Nevertheless, plans involving the discount end of the market continued. In 1968, the company hired John F. Geisse, an experienced discount merchandiser, to head its new discount subsidiary; he soon became a vice-president. The new enterprise, called Venture, started in St. Louis in 1970. Achieving quick success, it burgeoned to a 12-unit chain by 1972. Three years later there were 20 stores, serving a population of over eleven million.

In 1975, the Venture subsidiary contributed an estimated 9 percent of May's $1.75 billion in sales. Focusing on the Midwest market, the company had eight Chicago-area Venture stores, a number too small to give the advantages of increased productivity or warehousing and distribution savings. To remedy this problem, in 1978 the subsidiary purchased 19 Turn-Style stores with a combined annual sales figure of about $180 million from Jewel Companies. The units were then redesigned and restocked at a cost of $27 million. Further expansion had to be temporarily shelved, however, because existing distribution and inventory monitoring systems were unable to cope with the sudden increase in the Chicago-area activities.

Catalog shopping, accommodating the ever-swelling numbers of working women, was another new enterprise of the 1970s. In a 50-50 partnership with Canadian Consumers Distributing Company, Ltd., May opened 18 catalog showrooms in the mid-1970s, planning an eventual 150 more. Unlike other catalog stores that offered merchandise that was dispatched from separate warehouses, these supplied catalog-ordered items from storage facilities on the premises. Although hopeful that the new enterprise would at least break even by the end of 1976, this was not the case, and May sold its 70 U.S. showrooms to Consumers Distributing Company (CDC) in 1978.

In November 1979, the company bought Volume Shoe Corporation for about $150 million in stock. A family-owned chain of more than 800 self-service stores in Topeka, Kansas, Volume was then enjoying annual sales totaling more than $200 million. The following year, a recession combined with negative effects of start-up costs for an enlarged shoe distribution center and cut deeply into profits. Between 1979 and 1983, however, the chain showed the biggest earnings increase of any May Department Store Division. Moving purposefully toward its goal of establishing a Payless Shoe Outlet chain nationally, Volume purchased 83 stores from HRT Industries as well as 38 from Craddock-Terry Shoe and was eyeing possibilities in east coast cities.

At the same time, a new May president, David Farrell, instituted a program of refurbishments to renovate some of the company's more outdated units and rejuvenate their image as trendy fashion outlets. The company spent $117 million on the Famous-Barr chain alone, although other stores were also remodeled. Farrell also instituted stringent cost-cutting means, which included the installation of new telephone and energy-management systems for all 138 department stores. Merchandise was upgraded to tempt the upscale customer, for the company was competing against specialty stores whose fashion reputations were already established.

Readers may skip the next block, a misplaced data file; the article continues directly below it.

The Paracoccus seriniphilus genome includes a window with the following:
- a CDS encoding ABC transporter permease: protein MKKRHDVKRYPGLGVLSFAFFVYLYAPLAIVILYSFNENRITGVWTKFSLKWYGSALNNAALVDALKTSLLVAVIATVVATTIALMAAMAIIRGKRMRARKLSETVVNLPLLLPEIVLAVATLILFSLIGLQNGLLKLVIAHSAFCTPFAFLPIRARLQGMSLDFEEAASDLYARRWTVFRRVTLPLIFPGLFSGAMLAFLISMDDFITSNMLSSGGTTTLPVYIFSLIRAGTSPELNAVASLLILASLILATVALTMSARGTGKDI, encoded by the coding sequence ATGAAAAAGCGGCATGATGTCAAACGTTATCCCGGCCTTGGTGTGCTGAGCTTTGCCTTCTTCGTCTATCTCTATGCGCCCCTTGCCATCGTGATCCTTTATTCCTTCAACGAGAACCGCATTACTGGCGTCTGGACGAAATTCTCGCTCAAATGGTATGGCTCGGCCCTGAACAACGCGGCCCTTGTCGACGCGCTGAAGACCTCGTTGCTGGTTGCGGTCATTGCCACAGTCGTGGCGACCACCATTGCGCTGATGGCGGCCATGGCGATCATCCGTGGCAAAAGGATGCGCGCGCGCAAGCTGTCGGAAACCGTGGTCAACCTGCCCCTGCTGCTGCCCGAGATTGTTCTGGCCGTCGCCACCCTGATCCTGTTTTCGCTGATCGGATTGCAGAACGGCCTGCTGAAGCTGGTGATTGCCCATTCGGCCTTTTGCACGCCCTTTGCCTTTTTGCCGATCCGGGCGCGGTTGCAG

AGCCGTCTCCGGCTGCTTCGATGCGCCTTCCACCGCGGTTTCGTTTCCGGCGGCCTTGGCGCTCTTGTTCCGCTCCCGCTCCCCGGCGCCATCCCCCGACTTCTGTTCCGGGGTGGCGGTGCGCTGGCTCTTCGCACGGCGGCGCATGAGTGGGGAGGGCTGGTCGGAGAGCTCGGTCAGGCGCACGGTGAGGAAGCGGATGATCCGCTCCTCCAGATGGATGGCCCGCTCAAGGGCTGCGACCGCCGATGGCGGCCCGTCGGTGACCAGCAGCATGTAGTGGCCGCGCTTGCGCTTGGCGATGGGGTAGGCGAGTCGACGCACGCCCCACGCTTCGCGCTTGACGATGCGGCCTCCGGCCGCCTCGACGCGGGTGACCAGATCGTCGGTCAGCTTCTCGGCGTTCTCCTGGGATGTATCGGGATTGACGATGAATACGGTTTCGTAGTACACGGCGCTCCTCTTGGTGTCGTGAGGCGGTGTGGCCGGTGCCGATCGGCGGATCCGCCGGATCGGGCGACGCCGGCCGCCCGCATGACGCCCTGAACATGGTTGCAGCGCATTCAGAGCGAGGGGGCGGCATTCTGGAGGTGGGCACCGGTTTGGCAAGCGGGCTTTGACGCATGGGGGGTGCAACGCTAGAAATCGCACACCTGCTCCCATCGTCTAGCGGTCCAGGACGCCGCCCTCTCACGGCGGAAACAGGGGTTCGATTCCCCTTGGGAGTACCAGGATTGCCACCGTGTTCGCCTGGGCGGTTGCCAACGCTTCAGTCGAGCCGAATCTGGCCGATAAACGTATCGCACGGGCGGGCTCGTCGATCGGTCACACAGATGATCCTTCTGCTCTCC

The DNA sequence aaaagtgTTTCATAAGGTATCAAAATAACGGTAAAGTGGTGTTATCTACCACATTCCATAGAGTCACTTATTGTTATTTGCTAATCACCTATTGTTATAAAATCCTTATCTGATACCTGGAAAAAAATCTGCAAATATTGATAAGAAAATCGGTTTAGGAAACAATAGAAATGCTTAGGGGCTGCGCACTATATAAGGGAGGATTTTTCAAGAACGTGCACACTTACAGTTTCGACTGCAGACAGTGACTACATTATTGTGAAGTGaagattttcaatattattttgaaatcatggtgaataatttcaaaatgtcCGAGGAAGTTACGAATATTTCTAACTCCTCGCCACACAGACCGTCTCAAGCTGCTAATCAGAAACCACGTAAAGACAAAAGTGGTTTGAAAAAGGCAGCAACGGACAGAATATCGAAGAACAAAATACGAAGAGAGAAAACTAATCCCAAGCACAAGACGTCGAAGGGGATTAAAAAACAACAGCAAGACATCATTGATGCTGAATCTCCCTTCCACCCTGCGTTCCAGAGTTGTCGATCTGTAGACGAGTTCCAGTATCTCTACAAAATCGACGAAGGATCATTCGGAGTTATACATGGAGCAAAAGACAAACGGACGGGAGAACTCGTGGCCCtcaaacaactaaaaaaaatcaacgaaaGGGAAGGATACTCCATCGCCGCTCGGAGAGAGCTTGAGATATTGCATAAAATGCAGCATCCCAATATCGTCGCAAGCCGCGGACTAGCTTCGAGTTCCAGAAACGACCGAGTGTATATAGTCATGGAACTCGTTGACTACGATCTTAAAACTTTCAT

Maintaining Market Share in the 1980s

A significant threat to market share appeared in the mid-1980s, in the form of warehouse stores and off-price outlets. Offering brand-name merchandise at discount prices, they forced retailers to rethink their customary strategy. May's answer, to fulfill its requirements of upgrading merchandise at one end of their market niche and meeting the off-price challenge at the other, was the 1986 acquisition of Associated Dry Goods (ADG) at a cost of $2.5 billion. This steep purchase price brought the company the quality Lord & Taylor chain, J.W. Robinson department stores, L.S. Ayres units, Caldor discount operations, and Loehmann's off-price apparel shops. As was the case with the other May subsidiaries, each chain continued to operate independently.

In 1987, May formed a 50-50 partnership with PruSimon, called May Centers Associates (MCA). May transferred its shopping center operations to MCA. Two partners owned PruSimon: Melvin Simon & Associates, Inc., of Indianapolis, Indiana, and the New York-based Prudential Insurance Company of America. PruSimon paid $550 million in cash for its share of the partnership. May's chief benefit was to disengage from management functions unrelated to the stores, which increased in number once again with the $1.5 billion acquisition of Filene's of Boston and Foley's of Houston in 1988.

After spending two years acquiring a huge chunk of the upscale department store market, the company then decided to narrow its retailing focus, and made moves to discontinue its discount operations. Loehmann's was sold in 1988, two years after it was acquired. Offered next were Venture and the Caldor chain that had been part of the ADG acquisition. Unfortunately, there were a large number of retail operations for sale at the end of the 1980s, and the company was unable to reach its asking price of almost $600 million for Caldor. Consequently, it sold this unit to an investor group, which formed a company called Odyssey Partners L.P., to buy an 80 percent share. In 1990, Venture was spun off to shareholders in a tax-free distribution. That same year, May acquired Thalhimers, a 26-store group based in Richmond, Virginia, which helped May's sales surpass $10 billion.

Continued Expansion: 1990s and Beyond

In the early 1990s, The May Department Stores Company continued to expand its reach through the acquisition of stores around the country, consolidating them into one of May's own companies, depending on the geographic region in which they were situated. Thalhimers was consolidated with Hecht's, and Rochester, New York-based Sibley's was consolidated with Famous-Barr. Furthermore, in 1993 Los Angeles' May Company and Robinson's were combined to form Robinson's-May, which remained one of the area's premiere upscale department stores into the late 1990s.